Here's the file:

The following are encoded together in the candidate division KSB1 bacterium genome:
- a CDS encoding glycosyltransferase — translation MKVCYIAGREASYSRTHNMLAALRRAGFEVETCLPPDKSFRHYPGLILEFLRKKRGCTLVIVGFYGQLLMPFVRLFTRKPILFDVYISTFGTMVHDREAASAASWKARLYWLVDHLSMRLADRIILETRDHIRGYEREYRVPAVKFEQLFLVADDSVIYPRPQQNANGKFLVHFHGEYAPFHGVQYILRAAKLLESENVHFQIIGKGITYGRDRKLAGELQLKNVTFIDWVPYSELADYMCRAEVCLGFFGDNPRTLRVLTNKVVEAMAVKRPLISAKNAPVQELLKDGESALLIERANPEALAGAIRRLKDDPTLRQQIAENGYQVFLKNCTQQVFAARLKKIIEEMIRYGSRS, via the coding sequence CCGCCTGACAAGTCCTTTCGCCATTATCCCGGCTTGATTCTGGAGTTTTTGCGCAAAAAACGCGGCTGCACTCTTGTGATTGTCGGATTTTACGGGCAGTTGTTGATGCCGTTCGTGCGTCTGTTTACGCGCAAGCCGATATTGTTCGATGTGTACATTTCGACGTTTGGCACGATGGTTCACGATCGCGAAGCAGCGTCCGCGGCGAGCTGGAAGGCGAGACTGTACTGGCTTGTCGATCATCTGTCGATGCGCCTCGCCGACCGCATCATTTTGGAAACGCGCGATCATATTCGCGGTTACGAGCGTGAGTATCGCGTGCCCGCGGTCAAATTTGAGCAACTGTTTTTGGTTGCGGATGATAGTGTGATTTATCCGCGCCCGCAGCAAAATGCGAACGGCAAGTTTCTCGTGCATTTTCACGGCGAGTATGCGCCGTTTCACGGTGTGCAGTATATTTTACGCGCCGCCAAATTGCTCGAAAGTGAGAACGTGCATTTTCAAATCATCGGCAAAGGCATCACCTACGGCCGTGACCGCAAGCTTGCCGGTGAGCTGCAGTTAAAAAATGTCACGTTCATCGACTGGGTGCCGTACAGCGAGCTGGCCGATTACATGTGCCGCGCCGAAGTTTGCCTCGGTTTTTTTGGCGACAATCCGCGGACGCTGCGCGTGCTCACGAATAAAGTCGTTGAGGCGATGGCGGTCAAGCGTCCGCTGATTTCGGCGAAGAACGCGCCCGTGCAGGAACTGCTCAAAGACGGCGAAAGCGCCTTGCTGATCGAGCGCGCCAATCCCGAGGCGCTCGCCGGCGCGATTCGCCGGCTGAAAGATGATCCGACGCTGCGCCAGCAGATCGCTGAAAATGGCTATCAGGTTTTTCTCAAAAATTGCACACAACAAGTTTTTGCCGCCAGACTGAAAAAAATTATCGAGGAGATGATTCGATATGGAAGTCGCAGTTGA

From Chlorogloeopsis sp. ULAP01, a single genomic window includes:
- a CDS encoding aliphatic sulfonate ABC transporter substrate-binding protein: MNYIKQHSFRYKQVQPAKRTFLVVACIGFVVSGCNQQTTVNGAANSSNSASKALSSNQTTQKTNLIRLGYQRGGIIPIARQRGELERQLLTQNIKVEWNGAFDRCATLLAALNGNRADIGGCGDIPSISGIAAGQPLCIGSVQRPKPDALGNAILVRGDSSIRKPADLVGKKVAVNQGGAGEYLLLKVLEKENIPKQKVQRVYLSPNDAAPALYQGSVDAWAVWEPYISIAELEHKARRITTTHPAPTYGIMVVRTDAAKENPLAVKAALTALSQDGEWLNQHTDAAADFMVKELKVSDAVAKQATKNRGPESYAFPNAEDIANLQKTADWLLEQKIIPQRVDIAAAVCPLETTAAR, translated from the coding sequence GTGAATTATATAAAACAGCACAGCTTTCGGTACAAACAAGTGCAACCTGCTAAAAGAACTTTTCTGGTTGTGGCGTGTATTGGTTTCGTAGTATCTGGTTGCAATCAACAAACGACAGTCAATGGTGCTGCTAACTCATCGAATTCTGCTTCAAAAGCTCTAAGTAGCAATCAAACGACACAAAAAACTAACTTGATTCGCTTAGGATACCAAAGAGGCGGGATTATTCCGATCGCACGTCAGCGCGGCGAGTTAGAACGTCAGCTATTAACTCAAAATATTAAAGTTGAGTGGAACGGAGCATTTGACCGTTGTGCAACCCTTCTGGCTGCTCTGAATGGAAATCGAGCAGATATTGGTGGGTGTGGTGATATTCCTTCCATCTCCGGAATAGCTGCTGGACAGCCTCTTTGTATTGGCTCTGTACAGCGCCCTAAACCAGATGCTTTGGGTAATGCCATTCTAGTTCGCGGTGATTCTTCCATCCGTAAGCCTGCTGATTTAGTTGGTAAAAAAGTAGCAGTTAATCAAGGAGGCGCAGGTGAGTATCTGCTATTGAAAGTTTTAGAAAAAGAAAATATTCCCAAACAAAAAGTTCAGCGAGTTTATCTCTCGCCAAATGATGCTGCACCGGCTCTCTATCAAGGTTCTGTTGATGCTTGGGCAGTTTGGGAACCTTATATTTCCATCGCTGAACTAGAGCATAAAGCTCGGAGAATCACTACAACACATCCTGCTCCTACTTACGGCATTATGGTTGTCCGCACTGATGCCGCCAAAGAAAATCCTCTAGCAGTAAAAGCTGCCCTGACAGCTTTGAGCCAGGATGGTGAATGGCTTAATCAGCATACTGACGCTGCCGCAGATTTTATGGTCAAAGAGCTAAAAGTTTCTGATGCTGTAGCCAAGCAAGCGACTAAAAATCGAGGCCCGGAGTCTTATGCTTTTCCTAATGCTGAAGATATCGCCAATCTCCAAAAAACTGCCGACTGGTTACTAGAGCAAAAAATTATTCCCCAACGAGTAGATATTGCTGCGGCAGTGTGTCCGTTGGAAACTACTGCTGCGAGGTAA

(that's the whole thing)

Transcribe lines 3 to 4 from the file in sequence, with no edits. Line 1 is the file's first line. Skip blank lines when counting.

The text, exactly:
From Chlorogloeopsis sp. ULAP01, a single genomic window includes:
- a CDS encoding aliphatic sulfonate ABC transporter substrate-binding protein: MNYIKQHSFRYKQVQPAKRTFLVVACIGFVVSGCNQQTTVNGAANSSNSASKALSSNQTTQKTNLIRLGYQRGGIIPIARQRGELERQLLTQNIKVEWNGAFDRCATLLAALNGNRADIGGCGDIPSISGIAAGQPLCIGSVQRPKPDALGNAILVRGDSSIRKPADLVGKKVAVNQGGAGEYLLLKVLEKENIPKQKVQRVYLSPNDAAPALYQGSVDAWAVWEPYISIAELEHKARRITTTHPAPTYGIMVVRTDAAKENPLAVKAALTALSQDGEWLNQHTDAAADFMVKELKVSDAVAKQATKNRGPESYAFPNAEDIANLQKTADWLLEQKIIPQRVDIAAAVCPLETTAAR, translated from the coding sequence GTGAATTATATAAAACAGCACAGCTTTCGGTACAAACAAGTGCAACCTGCTAAAAGAACTTTTCTGGTTGTGGCGTGTATTGGTTTCGTAGTATCTGGTTGCAATCAACAAACGACAGTCAATGGTGCTGCTAACTCATCGAATTCTGCTTCAAAAGCTCTAAGTAGCAATCAAACGACACAAAAAACTAACTTGATTCGCTTAGGATACCAAAGAGGCGGGATTATTCCGATCGCACGTCAGCGCGGCGAGTTAGAACGTCAGCTATTAACTCAAAATATTAAAGTTGAGTGGAACGGAGCATTTGACCGTTGTGCAACCCTTCTGGCTGCTCTGAATGGAAATCGAGCAGATATTGGTGGGTGTGGTGATATTCCTTCCATCTCCGGAATAGCTGCTGGACAGCCTCTTTGTATTGGCTCTGTACAGCGCCCTAAACCAGATGCTTTGGGTAATGCCATTCTAGTTCGCGGTGATTCTTCCATCCGTAAGCCTGCTGATTTAGTTGGTAAAAAAGTAGCAGTTAATCAAGGAGGCGCAGGTGAGTATCTGCTATTGAAAGTTTTAGAAAAAGAAAATATTCCCAAACAAAAAGTTCAGCGAGTTTATCTCTCGCCAAATGATGCTGCACCGGCTCTCTATCAAGGTTCTGTTGATGCTTGGGCAGTTTGGGAACCTTATATTTCCATCGCTGAACTAGAGCATAAAGCTCGGAGAATCACTACAACACATCCTGCTCCTACTTACGGCATTATGGTTGTCCGCACTGATGCCGCCAAAGAAAATCCTCTAGCAGTAAAAGCTGCCCTGACAGCTTTGAGCCAGGATGGTGAATGGCTTAATCAGCATACTGACGCTGCCGCAGATTTTATGGTCAAAGAGCTAAAAGTTTCTGATGCTGTAGCCAAGCAAGCGACTAAAAATCGAGGCCCGGAGTCTTATGCTTTTCCTAATGCTGAAGATATCGCCAATCTCCAAAAAACTGCCGACTGGTTACTAGAGCAAAAAATTATTCCCCAACGAGTAGATATTGCTGCGGCAGTGTGTCCGTTGGAAACTACTGCTGCGAGGTAA